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Latin America Investment News on Viva Tropical

Homebuilders in Mexico Tiptoe Around Government Rules

Article Summary:

In early 2011, the main goal of Mexican home builders was a positive free cash flow, but after disappointing results in the third quarter, most have lowered their expectations. It’s all because the Mexican government announced a 70% increase in its subsidy program next year with two new policies aimed at boosting housing developments. These policies have left some of Mexico’s largest construction firms in a lurch. They increased their capital needs in order to focus on these goals, but as a result were not able to generate much revenue.

Photo Credit: America Economia

Original Article Text From America Economia via Google Translate :

Homebuilders in Mexico Face Complex Scenario in 2012

The Mexican construction of housing, while trying to adjust to new government guidelines, will compete in 2012 to attract investors seeking companies with strong cash generation, some analysts doubt that these companies can achieve.

Former stars of the market, builders increased their investments this year to meet new government policies aimed at boosting housing developments with vertical and sustainable infrastructure, which are more onerous.

The Mexican government announced a 70% increase in its subsidy program next year focused mainly on these two segments, creating an attractive market at the expense of higher costs for firms just at a time when investors have their eye on the generation of cash.

Construction companies such as Geo, Homex and Urbi, the largest in the country have had to increase this year capital needs to focus on vertical housing and infrastructure projects, in breach of its cash generation targets.

“There has been a distinct disappointment on the financial discipline of companies,” said Francisco Chavez, an analyst at BBVA Bancomer. “The market’s attention will remain the same next year, seasoned with a premium of risk aversion to the external outlook,” added analyst.

In early 2011, the goals of home builders were a positive free cash flow, but after disappointing results in the third quarter, lowered their expectations.

“Much of the expected growth of the business is related to a market (…) more mature, builders have been preparing to serve niches related to their experience.”Carlos Hermosillo, an analyst at Banorte.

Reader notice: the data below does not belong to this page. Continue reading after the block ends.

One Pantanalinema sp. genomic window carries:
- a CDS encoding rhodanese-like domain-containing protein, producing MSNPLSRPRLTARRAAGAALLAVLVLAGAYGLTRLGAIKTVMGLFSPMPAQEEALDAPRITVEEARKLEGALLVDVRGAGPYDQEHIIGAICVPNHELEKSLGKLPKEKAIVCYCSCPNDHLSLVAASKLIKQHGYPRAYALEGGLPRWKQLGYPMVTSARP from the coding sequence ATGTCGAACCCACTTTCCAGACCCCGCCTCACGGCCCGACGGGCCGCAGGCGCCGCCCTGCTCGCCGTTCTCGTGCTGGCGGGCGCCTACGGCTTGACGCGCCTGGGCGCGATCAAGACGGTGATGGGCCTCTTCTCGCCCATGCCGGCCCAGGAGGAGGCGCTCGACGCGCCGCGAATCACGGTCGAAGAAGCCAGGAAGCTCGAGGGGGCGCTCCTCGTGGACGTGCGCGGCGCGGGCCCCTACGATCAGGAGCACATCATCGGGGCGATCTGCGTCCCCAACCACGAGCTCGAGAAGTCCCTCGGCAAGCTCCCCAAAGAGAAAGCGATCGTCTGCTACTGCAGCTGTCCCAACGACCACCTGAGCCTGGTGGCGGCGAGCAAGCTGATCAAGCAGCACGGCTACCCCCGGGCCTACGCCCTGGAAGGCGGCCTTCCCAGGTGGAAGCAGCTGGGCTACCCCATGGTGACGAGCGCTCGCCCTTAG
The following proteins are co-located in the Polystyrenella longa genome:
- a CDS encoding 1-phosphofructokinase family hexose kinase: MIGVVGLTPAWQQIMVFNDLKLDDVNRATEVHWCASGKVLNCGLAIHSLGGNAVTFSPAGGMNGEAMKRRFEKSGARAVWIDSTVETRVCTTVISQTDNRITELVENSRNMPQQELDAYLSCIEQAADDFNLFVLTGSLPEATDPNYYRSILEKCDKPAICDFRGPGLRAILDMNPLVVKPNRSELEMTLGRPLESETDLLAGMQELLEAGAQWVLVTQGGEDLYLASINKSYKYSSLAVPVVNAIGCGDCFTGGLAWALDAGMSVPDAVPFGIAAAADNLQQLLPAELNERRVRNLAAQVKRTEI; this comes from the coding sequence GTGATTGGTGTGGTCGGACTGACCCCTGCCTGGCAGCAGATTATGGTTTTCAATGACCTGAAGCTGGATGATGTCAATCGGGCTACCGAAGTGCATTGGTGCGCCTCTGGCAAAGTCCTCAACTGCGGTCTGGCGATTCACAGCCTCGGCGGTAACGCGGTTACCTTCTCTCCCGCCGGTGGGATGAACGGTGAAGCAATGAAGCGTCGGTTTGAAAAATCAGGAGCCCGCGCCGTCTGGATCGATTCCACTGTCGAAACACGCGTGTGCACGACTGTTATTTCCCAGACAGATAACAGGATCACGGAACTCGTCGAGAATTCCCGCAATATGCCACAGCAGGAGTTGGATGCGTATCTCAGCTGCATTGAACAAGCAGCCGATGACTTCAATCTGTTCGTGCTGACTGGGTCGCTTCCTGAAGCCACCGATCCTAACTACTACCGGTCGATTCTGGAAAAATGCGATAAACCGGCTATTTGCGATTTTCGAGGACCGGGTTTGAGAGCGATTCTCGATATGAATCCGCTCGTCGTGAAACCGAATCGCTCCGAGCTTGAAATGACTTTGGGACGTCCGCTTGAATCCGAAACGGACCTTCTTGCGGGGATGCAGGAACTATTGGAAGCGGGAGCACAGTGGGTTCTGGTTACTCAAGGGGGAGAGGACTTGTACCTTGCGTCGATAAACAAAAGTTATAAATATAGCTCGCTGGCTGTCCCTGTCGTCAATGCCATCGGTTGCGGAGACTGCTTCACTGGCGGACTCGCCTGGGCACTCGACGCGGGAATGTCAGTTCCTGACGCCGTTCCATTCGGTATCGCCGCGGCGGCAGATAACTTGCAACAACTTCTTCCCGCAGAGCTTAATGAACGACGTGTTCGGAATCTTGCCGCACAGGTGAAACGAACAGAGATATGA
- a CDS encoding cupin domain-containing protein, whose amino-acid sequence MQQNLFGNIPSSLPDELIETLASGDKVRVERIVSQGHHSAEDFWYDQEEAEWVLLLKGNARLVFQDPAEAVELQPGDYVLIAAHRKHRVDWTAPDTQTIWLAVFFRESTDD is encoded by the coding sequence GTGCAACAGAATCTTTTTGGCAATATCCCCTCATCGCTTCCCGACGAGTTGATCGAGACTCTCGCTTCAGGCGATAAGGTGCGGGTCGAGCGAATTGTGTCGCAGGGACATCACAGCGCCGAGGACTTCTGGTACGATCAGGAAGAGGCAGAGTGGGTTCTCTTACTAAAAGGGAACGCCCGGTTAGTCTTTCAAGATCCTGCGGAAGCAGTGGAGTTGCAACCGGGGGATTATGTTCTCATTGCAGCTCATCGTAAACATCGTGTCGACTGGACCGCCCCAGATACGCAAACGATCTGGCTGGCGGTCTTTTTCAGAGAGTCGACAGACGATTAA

Experts say the lack of cash generation has led to the main building to nearly double its debt in the past two years.

Homex reported in the third quarter, net debt ratio of 2.5 times EBITDA (earnings before interest, taxes, depreciation and amortization) per annum, when this indicator was 1.4 times in the same period in 2009. Meanwhile, Geo raised its rate to 2.4 times net debt / EBITDA in the third quarter, from 1.3 that was in the same period in 2009.

Does greater adjustment? Concerns about the financial performance of the construction have made the Habita-index that groups the actions of the sector issuers listed on the bag has subsided by 60% so far this year.

Last week, the index sank to 241 points, its lowest level since February 2009. And while builders have said that in 2012 their goal is to generate cash, analysts are skeptical.

“We will continue to see moderate growth in the housing, which means it would be difficult to reach the desired cash flow,” said Rogelio Urrutia, an analyst at Santander, which has a hold rating on shares of sector.

Homex said this week it expects sales growth of between 10% to 12% in its housing business next year, against a range of between 12% to 14% which is expected to close in 2011.

The company added that a government contract to build two prisons boost their revenues by between 37% and 39% in 2012, although the project will consume about 5,000 million pesos (U.S. $ 368.6 million) of cash.

“Much of the expected growth of the business is related to a market (…) more mature, builders have been preparing to serve niches related to their experience,” said Carlos Hermosillo, an analyst at Banorte.

Hermosillo, builders could have their turning point in 2012 and so lead to better performance of their titles, with investors looking for value stocks the latest in a market that has suffered from volatility by external factors, such as Mexico.

The industry fundamentals remain attractive, with a housing deficit of about 9 million homes and strong policies to support the sector.

The state agency Infonavit-the largest housing finance in Mexico, expects mortgage loans of 186,000 million pesos (U.S. $ 13,715 million) in 2012, representing an increase of about 15% above target this year.

Link to Original Article:

From America Economia

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